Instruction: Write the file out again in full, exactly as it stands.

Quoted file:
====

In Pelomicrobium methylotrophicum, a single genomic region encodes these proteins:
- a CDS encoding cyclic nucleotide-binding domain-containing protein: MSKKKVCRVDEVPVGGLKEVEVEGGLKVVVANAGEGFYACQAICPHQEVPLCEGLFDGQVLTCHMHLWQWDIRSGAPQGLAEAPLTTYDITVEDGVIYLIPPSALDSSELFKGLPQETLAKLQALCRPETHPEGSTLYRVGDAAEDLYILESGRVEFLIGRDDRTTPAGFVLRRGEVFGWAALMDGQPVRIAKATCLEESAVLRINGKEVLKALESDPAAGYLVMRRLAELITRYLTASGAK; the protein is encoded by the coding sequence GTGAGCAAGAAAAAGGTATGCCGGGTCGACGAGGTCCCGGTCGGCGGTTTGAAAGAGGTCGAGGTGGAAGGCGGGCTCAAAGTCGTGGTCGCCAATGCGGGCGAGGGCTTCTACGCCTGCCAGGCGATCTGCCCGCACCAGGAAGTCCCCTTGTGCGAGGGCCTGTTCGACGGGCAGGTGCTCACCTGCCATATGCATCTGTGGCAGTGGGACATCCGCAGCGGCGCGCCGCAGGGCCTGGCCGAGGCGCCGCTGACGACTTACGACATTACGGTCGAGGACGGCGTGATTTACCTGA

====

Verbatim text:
In Pelomicrobium methylotrophicum, a single genomic region encodes these proteins:
- a CDS encoding cyclic nucleotide-binding domain-containing protein: MSKKKVCRVDEVPVGGLKEVEVEGGLKVVVANAGEGFYACQAICPHQEVPLCEGLFDGQVLTCHMHLWQWDIRSGAPQGLAEAPLTTYDITVEDGVIYLIPPSALDSSELFKGLPQETLAKLQALCRPETHPEGSTLYRVGDAAEDLYILESGRVEFLIGRDDRTTPAGFVLRRGEVFGWAALMDGQPVRIAKATCLEESAVLRINGKEVLKALESDPAAGYLVMRRLAELITRYLTASGAK; the protein is encoded by the coding sequence GTGAGCAAGAAAAAGGTATGCCGGGTCGACGAGGTCCCGGTCGGCGGTTTGAAAGAGGTCGAGGTGGAAGGCGGGCTCAAAGTCGTGGTCGCCAATGCGGGCGAGGGCTTCTACGCCTGCCAGGCGATCTGCCCGCACCAGGAAGTCCCCTTGTGCGAGGGCCTGTTCGACGGGCAGGTGCTCACCTGCCATATGCATCTGTGGCAGTGGGACATCCGCAGCGGCGCGCCGCAGGGCCTGGCCGAGGCGCCGCTGACGACTTACGACATTACGGTCGAGGACGGCGTGATTTACCTGA